Sexta-feira, 1 de Agosto de 2008


Once a Punk, Always a Punk : interview with F.J. OSSANG

F.J OssangThe first films of this child of the 80s created a universe often compared to that of Marc Caro’s Bunker de la Dernière Rafale (Bunker of the Last Gunshot) and of Lars Von Trier’s Element of Crime. Indeed, in L’Affaire des Divisions Morituri (1984) and Le Trésor des Iles Chiennes (1990), we find the same post-apocalyptic horizons, the same modern gladiators dressed in Gestapo coats, and most of all, an esthetic and a narrative style that borrow as much from the silent films of Murnau as from the New Wave, or even from the surrealistic literary imagination of the likes of Ballard or Burroughs.
However, in contrast to his illustrious fellow filmmakers, Ossang didn’t simply turn the accumulation of references into a forceful concept for one or two films. Ossang makes this kind of cinema because he can’t do otherwise. He is fed by cinematic references that sometimes obsess him and reinjects them into his films with a surprising naiveté and frankness. For example, in Docteur Chance (1997), the characters find themselves in an unlikely setting deep in the Chilean desert standing in front of a movie theater showing Murnau’s Sunrise. Unlike Von Trier and Caro, Ossang, in a few – too few – movies, has continued making the same type of film, while the other two directors have taken more “modern” paths, in line with changing times. As a poet, Ossang has sustained his love for literature, and has even made certain sacrifices in his filmmaking career to keep writing poems, as well as homages to writers who have impressed him. His latest work, WS BURROUGHS vs FORMULE MORT, has just recently been published. Similarly, FJ Ossang is one of the last great punk cavaliers and still plays in his band M.K.B. (Messageros Killers Boys) Fraction Provisoire and more recently in BMW (Baader Meinhof Wagen), with its brilliantly cold and generous punk sound reminiscent of 1970s Germany. It is no coincidence that music is closely linked to his filmography: l’Affaire des Divisions Morituri includes the all members of the legendary band Lucrate Milk; and in Docteur Chance, FJ Ossang takes the liberty of having Joe Strummer play the character Vince Taylor. Such authenticity inevitably takes its toll and FJ Ossang hasn’t shot a feature film in 10 years. Let’s hope that his project La Succession Starkov will come out soon on the big screen.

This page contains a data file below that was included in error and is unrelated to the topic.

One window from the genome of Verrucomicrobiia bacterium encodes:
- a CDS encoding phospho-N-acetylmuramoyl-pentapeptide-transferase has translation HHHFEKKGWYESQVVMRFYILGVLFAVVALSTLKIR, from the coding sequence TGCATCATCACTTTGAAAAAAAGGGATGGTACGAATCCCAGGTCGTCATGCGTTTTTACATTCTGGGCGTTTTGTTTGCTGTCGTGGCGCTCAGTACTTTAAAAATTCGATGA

How does someone born in France’s Massif Central become an artist?
I grew up in a no-man’s land. I was born in Cantal, thus with the fog and the mountains, and that’s why, very quickly, I got interested in the planet. At 14, I was passionate about mechanics and then I had a motorcycle accident at 15 that ended my career as a future driver. And oddly, I went from mechanics to poetry. I began publishing rather young, around 17, and then put together a literary review called la revue C in 1977. At the same time, the punk movement was under way. I put together a first band called DDP, De la Destruction Pure, and then in 79-80, I began MKB Fraction Provisoire.

You said somewhere that you were interested in pre-1967 cinema… Why 67 ?
After 67, it seems to me there was a break. But pushing it a bit, you can go up to 78-79, the complete cinematic works of Debord, Eraserhead, Apocalypse Now. And that’s when I began calculating time, between that year and the birth of cinema, the arrival of talkies, and 1978, and I said to myself that it was really time to go into the third act. A third act still to come.

In your short film Silencio, the title seems like a misnomer, since the music by Throbbing Gristle is extremely important. How did this choice come about?
Actually, I had the opportunity to go back to Portugal with a 16mm camera nearly 10 years after my previous movie. I don’t like to work with video. And I filmed a little at random, with a particular interest in windmills. I couldn’t quite figure out how to make a movie out of these images. Then I was invited to mix music one evening in an event called “the Cinema of Poets” at the Cinémathèque with Lydia Lynch, and I put on “Convincing People” by Throbbing Gristle. And coming back home and thinking about it, I understood that TG’s shamanistic industrial music would fit perfectly.

Could you tell us about your next project, La Succession Starkov ?
It’s a kind of cross between Eurydice and water skiing. Yes, a little like Orpheus and Eurydice. Orpheus who goes to the underworld to find Eurydice and bring her back from the beyond. I’ve water-skied a lot and found that there were no good scenes with water-skiing, even in James Bond movies. So I decided to put in water-skiing.

By Jean Jacques Rue.
publicado por Aufgang Luz Nebulosa às 03:35
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